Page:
Three Strategic Factors to Consider When Choosing Enterprise Software in Manufacturing
Updated: Apr 20
What's Faster Horse or Automobile?
Who you choose to do business with says a lot about how you feel about your business. But it also reveals how you generally do business.
While below you will see three different factors that become a filter with which to view your business, it really boils down to which game you're playing: The finite one or the infinite one.
Finite games are won when there is a clear winner and the purpose is to win daily. These games are usually played like Top Trumps cards games where the card with the higher stat wins. Infinite games on the other hand are played with the intention of playing the game longer and better. A really great book to learn about this is James Carse et al's Finite and Infinite Games
In the manufacturing business that means either looking at your company as someone that makes and supplies parts and products cheaper than the competition or as someone who pushes the boundaries of the conventional and to create 10X improvements in the market's status quo. The easiest way to tell is to see where you fall on the scale in the criteria below.
1. Prioritize Sales or Customer Success
This is where most people would argue, "Everyone will say that they prioritize customer success to appear genuine." Partly true. Businesses that make sales a priority will speak only to cost as the KPI. Among them, the better companies will focus on the bottom-line to appeal to the customers who are easily seduced by numbers. But facts and figures are only part of the reason people make key decisions in life or business.
“You are what you do repeatedly. So your excellence isn’t an act, it’s a habit.”
Success isn't something that's a one-step stew. Even a stew isn't one-step. You can tell right away when someone is targeting customer success when they are able to pick up on the habits that you as a business engage in and are able to speak to you about improving those habits with their solutions. When speaking to businesses you're selling to or buying from, if the discussion solely rests on KPIs and numbers, then the overall effectiveness of that relationship is automatically constrained. Instead when that discussion focuses on the habits of the customer that are helping or hindering their success, you have now entered the twilight zone. Relationships that start off talking about successful habits before buying are those that are destined for long-term success. Good habits, you see?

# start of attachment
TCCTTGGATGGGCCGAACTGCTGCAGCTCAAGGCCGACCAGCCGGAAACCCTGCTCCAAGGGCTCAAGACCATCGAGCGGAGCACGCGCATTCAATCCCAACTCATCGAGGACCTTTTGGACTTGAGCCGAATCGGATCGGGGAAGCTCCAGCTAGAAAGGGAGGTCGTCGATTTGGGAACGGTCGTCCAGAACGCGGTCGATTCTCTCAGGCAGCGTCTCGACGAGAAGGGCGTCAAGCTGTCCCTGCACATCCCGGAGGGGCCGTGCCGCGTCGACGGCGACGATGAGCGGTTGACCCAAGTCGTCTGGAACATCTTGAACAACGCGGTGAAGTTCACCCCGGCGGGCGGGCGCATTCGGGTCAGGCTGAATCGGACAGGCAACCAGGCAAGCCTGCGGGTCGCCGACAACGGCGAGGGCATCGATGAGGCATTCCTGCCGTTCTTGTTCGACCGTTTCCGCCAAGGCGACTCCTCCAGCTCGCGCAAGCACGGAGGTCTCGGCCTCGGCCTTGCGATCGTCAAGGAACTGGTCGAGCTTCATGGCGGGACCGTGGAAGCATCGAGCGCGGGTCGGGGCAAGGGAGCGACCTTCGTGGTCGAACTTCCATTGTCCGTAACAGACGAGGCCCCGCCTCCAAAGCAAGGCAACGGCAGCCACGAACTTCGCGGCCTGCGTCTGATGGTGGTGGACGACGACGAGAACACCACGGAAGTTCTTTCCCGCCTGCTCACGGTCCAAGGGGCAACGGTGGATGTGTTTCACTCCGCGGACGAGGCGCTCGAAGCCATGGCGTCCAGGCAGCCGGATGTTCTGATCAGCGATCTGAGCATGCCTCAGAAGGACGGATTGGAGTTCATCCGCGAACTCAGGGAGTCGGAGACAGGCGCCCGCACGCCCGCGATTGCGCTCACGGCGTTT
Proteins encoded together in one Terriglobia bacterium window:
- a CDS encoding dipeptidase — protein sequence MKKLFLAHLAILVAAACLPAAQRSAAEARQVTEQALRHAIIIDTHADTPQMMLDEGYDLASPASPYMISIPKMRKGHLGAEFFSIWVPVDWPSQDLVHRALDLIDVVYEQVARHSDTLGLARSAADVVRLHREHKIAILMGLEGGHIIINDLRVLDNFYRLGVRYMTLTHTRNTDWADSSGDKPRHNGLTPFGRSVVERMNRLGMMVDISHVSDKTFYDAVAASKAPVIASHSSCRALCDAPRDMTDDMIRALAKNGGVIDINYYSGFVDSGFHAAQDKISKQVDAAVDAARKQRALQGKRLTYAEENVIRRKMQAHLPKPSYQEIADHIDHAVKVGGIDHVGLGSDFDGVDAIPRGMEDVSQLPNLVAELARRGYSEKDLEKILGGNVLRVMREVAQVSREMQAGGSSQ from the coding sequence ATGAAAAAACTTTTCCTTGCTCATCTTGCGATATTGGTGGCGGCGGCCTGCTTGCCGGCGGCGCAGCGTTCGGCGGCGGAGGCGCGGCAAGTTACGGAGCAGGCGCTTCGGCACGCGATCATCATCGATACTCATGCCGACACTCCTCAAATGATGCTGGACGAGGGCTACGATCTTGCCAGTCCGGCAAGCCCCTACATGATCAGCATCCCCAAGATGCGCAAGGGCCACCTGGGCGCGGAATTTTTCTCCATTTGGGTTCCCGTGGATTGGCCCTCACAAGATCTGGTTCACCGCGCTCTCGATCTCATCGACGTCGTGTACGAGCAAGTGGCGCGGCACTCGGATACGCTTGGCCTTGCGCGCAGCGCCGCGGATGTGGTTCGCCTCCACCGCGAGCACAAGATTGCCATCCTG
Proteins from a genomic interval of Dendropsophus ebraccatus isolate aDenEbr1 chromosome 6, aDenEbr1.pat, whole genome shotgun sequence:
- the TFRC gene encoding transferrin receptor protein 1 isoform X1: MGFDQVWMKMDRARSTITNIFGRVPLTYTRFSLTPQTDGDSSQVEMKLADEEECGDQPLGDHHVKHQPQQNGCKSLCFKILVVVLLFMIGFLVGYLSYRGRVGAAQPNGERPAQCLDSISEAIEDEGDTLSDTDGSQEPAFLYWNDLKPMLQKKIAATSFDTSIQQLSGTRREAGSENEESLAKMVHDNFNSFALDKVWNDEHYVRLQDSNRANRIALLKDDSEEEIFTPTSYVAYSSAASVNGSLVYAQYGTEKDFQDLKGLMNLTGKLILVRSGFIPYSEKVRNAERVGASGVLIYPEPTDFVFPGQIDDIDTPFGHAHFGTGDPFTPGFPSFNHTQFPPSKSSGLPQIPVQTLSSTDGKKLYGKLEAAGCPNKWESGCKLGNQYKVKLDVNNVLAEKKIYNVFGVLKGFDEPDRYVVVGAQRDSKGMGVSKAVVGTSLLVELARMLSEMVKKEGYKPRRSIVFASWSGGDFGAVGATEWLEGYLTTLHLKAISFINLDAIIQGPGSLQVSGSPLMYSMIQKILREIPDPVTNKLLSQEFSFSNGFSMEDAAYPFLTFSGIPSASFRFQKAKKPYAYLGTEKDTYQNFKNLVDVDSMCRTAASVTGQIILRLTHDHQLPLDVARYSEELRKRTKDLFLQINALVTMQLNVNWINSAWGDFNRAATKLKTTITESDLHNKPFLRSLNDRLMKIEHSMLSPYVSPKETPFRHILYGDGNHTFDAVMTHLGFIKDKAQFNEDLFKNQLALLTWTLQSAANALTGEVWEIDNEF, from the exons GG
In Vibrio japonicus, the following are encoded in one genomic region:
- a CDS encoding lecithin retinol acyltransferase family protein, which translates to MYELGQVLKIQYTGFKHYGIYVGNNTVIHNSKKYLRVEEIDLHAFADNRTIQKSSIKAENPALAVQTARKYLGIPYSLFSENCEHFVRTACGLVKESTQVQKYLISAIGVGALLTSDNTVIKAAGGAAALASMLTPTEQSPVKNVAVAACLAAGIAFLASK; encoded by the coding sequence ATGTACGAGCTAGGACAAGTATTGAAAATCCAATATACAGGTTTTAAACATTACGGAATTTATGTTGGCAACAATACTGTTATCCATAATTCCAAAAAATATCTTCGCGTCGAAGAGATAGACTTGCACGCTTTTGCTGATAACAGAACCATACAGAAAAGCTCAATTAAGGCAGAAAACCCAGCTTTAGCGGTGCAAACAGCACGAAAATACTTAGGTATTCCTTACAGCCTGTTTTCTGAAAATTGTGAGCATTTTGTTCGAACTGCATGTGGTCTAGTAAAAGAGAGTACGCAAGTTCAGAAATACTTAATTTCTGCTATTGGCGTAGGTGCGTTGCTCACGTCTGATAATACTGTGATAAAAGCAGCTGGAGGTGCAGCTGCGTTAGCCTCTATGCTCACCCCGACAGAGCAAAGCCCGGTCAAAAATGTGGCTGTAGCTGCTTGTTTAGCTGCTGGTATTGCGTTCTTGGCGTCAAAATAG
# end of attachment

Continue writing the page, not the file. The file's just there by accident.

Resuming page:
2. Purchase or Investment
When considering software or generally tools in your company for even the simplest tasks like managing customer requirements, projects, or just simply communication software like Skype or Google hangouts: how you view that choice is a key indicator on if you are invested in your company for its long-term sustainability and success. Are you anticipating future growth and making choices to accommodate that growth? Or are you simply choosing the tools that solve the problem right now?
Procurement, small or large, can be looked at as a purchase to solve a problem and win the battle of the day or get a competitive edge until the opponent buys a bigger machine. Or you can see it as an investment that ensures the longevity of your ability to compete and innovate. Looking for ROI to do so is essential, but not just immediate present value returns, but also long-term returns that might not just appear as savings or gains on a balance sheet. The best investors look at stocks not as a way to increase their immediate cash-on-hand, but as part of an industrial-grade strategy that helps certain markets over others. If you can be that strategic with money, why not with software?
3. Feature or Future
Finally, the fundamental view people have of enterprise software is through the lens of a consumer. Everything we buy is features and those who play the finite game of feature vs. feature will be forever locked in the T-Rex vs Indominus Rex battle for supremacy. The bigger dinosaur-of-the-day wins.
When in the market for enterprise software, considering features to ensure that all your basic needs are being met is critical: no doubt. But most software can do that today. No software developer has enough of a monopoly on the market that you are subject to only their products. In that case you must ask yourself, "Are they just a bunch of features in a box, or are they hedging towards a particular strategy that is in line with what I would do?"
In conclusion, the real question comes to you as a business trying to make a mark in your market. Are you choosing to win by prioritizing sales or your customer's success? Are you viewing your tools as purchases or investments? Are you winning over your customers by your list of features or your vision of the future? And ultimately: Are you doing business with vendors or strategic partners?
Enhancing value streams in your company requires that you go through your operations with a fine-tooth comb: Reducing non-value added activities is the key step in identifying where you stand and how far you need to go to meet your goals. Check out our free E-Book on how to identify the 7 Key Wastes in your business to take the first step toward continuous improvement.